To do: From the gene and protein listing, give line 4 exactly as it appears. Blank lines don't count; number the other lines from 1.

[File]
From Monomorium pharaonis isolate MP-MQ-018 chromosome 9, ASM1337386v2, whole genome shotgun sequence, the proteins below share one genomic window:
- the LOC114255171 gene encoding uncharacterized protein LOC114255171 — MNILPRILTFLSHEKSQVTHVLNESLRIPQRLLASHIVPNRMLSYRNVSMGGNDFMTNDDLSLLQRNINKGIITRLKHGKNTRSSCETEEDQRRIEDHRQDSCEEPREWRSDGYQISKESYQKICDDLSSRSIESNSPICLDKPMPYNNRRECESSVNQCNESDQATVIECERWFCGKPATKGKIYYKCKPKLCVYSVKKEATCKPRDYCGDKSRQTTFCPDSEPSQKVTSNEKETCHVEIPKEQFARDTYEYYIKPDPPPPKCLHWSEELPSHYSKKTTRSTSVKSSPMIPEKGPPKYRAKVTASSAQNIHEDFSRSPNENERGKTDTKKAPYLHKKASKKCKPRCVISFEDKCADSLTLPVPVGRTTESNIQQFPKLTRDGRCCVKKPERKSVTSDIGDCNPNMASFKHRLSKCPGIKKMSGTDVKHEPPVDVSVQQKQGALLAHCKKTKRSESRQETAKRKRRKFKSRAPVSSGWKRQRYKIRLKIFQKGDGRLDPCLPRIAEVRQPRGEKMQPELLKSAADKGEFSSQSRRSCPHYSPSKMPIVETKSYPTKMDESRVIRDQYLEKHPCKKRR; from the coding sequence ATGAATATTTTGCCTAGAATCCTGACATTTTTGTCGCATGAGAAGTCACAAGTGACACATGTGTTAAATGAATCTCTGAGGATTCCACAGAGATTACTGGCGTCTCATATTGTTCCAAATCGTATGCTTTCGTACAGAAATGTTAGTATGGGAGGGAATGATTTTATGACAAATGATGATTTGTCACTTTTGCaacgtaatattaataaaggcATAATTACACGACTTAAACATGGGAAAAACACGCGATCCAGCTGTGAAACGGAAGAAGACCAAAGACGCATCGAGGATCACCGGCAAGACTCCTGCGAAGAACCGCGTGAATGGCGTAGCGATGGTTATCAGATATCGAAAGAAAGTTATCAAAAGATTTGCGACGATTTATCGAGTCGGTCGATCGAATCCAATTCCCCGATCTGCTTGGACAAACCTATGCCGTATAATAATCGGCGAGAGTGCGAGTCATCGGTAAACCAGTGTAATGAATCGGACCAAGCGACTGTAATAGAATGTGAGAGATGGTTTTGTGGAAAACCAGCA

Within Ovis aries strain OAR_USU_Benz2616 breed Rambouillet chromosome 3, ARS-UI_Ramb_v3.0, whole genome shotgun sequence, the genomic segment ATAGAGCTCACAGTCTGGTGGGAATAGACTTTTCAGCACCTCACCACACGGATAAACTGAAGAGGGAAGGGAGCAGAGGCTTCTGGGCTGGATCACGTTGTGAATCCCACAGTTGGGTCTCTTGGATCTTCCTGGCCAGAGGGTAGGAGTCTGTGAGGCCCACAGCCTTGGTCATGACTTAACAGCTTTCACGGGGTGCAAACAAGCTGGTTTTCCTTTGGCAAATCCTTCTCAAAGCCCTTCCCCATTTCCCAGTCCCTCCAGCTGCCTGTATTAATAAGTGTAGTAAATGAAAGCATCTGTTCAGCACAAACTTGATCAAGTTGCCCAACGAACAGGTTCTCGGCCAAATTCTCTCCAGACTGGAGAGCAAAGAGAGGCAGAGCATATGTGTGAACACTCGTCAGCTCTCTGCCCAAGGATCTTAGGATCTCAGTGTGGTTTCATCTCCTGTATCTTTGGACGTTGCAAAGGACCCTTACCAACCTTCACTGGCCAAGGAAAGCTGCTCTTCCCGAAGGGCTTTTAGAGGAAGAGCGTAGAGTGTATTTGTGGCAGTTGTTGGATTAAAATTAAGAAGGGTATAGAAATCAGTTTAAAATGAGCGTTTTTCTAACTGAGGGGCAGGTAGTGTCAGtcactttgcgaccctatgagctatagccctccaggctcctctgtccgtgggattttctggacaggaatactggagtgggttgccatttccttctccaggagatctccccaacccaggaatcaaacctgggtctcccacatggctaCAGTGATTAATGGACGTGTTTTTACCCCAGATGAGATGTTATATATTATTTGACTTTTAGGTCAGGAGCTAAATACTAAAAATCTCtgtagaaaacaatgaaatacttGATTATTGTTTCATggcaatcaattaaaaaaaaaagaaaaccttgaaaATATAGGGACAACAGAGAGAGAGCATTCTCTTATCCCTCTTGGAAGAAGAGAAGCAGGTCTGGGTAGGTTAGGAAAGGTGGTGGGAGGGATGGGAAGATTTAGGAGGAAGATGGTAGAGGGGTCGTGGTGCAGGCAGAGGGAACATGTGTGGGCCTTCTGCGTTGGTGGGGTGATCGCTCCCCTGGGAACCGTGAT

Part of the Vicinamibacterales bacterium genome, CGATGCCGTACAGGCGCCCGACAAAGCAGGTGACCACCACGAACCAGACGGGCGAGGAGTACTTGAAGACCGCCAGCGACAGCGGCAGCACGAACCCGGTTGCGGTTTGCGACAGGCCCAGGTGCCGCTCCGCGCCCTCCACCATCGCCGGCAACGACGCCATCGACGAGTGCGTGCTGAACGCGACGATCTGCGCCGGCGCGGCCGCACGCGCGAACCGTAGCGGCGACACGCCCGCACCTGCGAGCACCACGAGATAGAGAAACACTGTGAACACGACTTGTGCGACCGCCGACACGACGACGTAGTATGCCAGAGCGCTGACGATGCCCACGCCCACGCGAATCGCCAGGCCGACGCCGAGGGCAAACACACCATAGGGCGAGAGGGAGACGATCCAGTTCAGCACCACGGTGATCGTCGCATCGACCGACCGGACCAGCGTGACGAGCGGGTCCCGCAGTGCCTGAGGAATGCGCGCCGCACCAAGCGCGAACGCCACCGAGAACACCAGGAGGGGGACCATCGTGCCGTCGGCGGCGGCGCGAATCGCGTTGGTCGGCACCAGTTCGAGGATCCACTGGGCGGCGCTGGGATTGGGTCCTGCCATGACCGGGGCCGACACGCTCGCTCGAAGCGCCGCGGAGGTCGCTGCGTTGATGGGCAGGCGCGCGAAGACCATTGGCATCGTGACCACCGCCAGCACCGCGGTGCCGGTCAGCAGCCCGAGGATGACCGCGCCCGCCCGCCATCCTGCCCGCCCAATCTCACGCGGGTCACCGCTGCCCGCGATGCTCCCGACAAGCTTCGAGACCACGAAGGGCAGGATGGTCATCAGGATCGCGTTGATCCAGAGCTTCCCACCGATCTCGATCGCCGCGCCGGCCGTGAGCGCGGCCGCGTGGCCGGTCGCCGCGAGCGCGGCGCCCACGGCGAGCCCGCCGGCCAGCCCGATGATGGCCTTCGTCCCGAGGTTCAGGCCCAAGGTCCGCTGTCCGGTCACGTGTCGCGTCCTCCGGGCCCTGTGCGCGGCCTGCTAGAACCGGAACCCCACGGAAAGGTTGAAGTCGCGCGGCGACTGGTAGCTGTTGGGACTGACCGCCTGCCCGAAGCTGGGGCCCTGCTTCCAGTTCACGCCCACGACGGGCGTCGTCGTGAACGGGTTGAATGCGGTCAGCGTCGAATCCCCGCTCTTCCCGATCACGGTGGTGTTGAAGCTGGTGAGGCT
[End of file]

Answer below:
Part of the Vicinamibacterales bacterium genome, CGATGCCGTACAGGCGCCCGACAAAGCAGGTGACCACCACGAACCAGACGGGCGAGGAGTACTTGAAGACCGCCAGCGACAGCGGCAGCACGAACCCGGTTGCGGTTTGCGACAGGCCCAGGTGCCGCTCCGCGCCCTCCACCATCGCCGGCAACGACGCCATCGACGAGTGCGTGCTGAACGCGACGATCTGCGCCGGCGCGGCCGCACGCGCGAACCGTAGCGGCGACACGCCCGCACCTGCGAGCACCACGAGATAGAGAAACACTGTGAACACGACTTGTGCGACCGCCGACACGACGACGTAGTATGCCAGAGCGCTGACGATGCCCACGCCCACGCGAATCGCCAGGCCGACGCCGAGGGCAAACACACCATAGGGCGAGAGGGAGACGATCCAGTTCAGCACCACGGTGATCGTCGCATCGACCGACCGGACCAGCGTGACGAGCGGGTCCCGCAGTGCCTGAGGAATGCGCGCCGCACCAAGCGCGAACGCCACCGAGAACACCAGGAGGGGGACCATCGTGCCGTCGGCGGCGGCGCGAATCGCGTTGGTCGGCACCAGTTCGAGGATCCACTGGGCGGCGCTGGGATTGGGTCCTGCCATGACCGGGGCCGACACGCTCGCTCGAAGCGCCGCGGAGGTCGCTGCGTTGATGGGCAGGCGCGCGAAGACCATTGGCATCGTGACCACCGCCAGCACCGCGGTGCCGGTCAGCAGCCCGAGGATGACCGCGCCCGCCCGCCATCCTGCCCGCCCAATCTCACGCGGGTCACCGCTGCCCGCGATGCTCCCGACAAGCTTCGAGACCACGAAGGGCAGGATGGTCATCAGGATCGCGTTGATCCAGAGCTTCCCACCGATCTCGATCGCCGCGCCGGCCGTGAGCGCGGCCGCGTGGCCGGTCGCCGCGAGCGCGGCGCCCACGGCGAGCCCGCCGGCCAGCCCGATGATGGCCTTCGTCCCGAGGTTCAGGCCCAAGGTCCGCTGTCCGGTCACGTGTCGCGTCCTCCGGGCCCTGTGCGCGGCCTGCTAGAACCGGAACCCCACGGAAAGGTTGAAGTCGCGCGGCGACTGGTAGCTGTTGGGACTGACCGCCTGCCCGAAGCTGGGGCCCTGCTTCCAGTTCACGCCCACGACGGGCGTCGTCGTGAACGGGTTGAATGCGGTCAGCGTCGAATCCCCGCTCTTCCCGATCACGGTGGTGTTGAAGCTGGTGAGGCT